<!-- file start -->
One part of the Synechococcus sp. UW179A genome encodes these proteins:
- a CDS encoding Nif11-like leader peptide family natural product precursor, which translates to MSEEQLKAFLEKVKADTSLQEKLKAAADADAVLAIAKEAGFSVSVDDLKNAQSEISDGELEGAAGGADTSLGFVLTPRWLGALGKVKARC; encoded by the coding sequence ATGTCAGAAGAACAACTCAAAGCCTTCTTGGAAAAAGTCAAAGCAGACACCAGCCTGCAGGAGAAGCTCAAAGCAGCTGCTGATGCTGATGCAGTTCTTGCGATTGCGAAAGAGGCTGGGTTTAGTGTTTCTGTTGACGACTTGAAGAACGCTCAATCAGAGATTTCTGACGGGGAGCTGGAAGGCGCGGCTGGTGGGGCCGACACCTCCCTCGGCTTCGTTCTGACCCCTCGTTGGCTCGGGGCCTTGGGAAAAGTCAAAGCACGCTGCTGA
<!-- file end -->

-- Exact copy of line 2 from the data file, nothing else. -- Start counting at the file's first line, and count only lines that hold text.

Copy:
- a CDS encoding Nif11-like leader peptide family natural product precursor, which translates to MSEEQLKAFLEKVKADTSLQEKLKAAADADAVLAIAKEAGFSVSVDDLKNAQSEISDGELEGAAGGADTSLGFVLTPRWLGALGKVKARC; encoded by the coding sequence ATGTCAGAAGAACAACTCAAAGCCTTCTTGGAAAAAGTCAAAGCAGACACCAGCCTGCAGGAGAAGCTCAAAGCAGCTGCTGATGCTGATGCAGTTCTTGCGATTGCGAAAGAGGCTGGGTTTAGTGTTTCTGTTGACGACTTGAAGAACGCTCAATCAGAGATTTCTGACGGGGAGCTGGAAGGCGCGGCTGGTGGGGCCGACACCTCCCTCGGCTTCGTTCTGACCCCTCGTTGGCTCGGGGCCTTGGGAAAAGTCAAAGCACGCTGCTGA